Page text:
4. Carpets are a bad idea for a room if you are working on computers. That is why there are anti-static mats.
5. Turn off the computer power. Unplug it from the wall. This will stop any power being in the computer. Some computers do not have PSU power switches. A lot of computers will keep 5vdc on the board (this is indicated by the light you will sometimes see).
6. Always handle any ram, component, drive, board, etc by the edges. This minimizes any contact with the actual component.

I personally switch between the strap and my arm in contact with the case. If a customer is present and watching I will always use the strap. They know what a grounding cord is, but do not realize that touching (and staying in contact) with the case is the same.
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#27
rshaffer61

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The case is not the issue but the fact is your body will hold a charge. By touching something metal you ground yourself. Since your case is not metal then the recommended step is to touch something metal to discharge yourself right before touching any internal part of the case.
It takes very little static electricity to damage internal components.
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#28
brightspot

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I have a slightly different problem. The electricity in my body is so strong that I fry computers just by using them. My computers never last more than two years and start doing strange things after about a year. Because of this I should to wear a strap to use one. I just bought a new laptop and want to start out right. I bought a strap, but I don't know where to attatch the clip to just use the computer. Should I get an antistatic mat to clip it to? I would like this computer to last a little longer than average for me, lol.
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#29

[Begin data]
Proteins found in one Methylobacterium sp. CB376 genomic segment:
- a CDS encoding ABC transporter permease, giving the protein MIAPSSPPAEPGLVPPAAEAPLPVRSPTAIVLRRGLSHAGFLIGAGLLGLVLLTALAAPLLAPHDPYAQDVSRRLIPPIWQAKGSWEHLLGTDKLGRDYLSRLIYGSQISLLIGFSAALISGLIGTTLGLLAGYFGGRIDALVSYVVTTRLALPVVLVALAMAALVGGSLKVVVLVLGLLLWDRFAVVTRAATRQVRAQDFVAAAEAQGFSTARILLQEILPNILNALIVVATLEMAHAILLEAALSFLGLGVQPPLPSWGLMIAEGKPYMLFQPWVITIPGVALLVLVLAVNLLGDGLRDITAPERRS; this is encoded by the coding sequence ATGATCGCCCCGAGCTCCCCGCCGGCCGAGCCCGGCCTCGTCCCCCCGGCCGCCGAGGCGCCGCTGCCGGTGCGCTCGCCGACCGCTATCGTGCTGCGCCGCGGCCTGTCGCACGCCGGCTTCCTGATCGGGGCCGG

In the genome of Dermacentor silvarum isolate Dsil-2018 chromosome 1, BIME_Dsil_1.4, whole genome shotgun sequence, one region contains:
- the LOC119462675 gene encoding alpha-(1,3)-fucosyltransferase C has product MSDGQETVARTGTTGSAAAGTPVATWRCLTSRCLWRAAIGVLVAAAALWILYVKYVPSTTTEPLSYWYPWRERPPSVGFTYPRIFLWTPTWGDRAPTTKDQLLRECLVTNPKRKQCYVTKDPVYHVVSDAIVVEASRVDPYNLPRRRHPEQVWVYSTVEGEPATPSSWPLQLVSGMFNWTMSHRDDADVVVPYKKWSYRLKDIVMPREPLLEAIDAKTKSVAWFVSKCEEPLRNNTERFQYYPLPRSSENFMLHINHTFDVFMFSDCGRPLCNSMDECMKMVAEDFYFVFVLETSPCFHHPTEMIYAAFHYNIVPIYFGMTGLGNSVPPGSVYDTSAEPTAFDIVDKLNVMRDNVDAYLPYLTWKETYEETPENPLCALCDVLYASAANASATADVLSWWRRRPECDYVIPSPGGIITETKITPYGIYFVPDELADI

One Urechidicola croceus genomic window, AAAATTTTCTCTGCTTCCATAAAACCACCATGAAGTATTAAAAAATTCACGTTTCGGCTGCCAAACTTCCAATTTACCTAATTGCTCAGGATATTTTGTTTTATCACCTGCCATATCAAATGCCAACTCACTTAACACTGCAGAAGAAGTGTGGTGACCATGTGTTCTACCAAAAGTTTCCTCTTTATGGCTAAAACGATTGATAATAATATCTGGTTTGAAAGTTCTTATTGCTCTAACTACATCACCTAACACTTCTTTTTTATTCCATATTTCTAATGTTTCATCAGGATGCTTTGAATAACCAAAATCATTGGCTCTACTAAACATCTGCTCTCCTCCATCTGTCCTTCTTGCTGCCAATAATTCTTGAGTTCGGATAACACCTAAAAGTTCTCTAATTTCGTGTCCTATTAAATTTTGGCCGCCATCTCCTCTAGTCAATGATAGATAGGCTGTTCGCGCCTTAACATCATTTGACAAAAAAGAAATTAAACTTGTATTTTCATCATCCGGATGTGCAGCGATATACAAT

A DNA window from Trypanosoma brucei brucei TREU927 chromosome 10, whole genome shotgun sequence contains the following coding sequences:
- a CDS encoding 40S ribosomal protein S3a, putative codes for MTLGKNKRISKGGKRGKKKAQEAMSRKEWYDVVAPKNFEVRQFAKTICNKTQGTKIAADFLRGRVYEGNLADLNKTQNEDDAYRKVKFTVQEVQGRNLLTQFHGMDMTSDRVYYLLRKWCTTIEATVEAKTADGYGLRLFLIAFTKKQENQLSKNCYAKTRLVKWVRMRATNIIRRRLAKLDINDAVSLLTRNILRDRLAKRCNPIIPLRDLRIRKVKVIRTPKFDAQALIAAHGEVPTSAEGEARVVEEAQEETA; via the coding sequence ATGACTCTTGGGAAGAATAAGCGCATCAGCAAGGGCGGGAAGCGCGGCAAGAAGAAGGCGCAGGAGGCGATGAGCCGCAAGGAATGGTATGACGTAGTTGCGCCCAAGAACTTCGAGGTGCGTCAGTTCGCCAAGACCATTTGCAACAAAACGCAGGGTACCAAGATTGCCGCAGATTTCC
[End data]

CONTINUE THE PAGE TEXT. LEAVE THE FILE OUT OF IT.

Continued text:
claybv

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I have to agree with 'Jeffk813'. The static issue is the static balance between you the parts and computer chassis. Not true ground.
Most people without straps have to keep constant hand on parts and chassis.

The PSU having power cord still poses issue. Even motherboard still has power when PC is powered down. If PSU has 'SHORT' or faulty PSU, it can still cause Life threatening Shock! power switch(PSU switch) being off can still pose electric shock issue if wall outlet, building wiring, or faulty power source. As power switch on PSU only controls 'one leg' of power wires, meaning if power source is faulty or wired backwards, You may get the shock of your life!

Again, ESD is balance between equipment and You. Carpet static control is a plus!
It is better to be safe than sorry!
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#30
claybv

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Static electricity is a issue with positive electrons and negative electrons. When you have more electrons than the computer, parts, desk, or other conductive object, it will try to balance than electron level to the balanced level. Or Vice-Versa. Not the same 'charge' as a battery or power source, in this respect. The electrons between you and devices will try to 'equal out' or 'balance'. This causes a 'surge' of electrons(static electricity).

The 'surge' is the static shock culprit.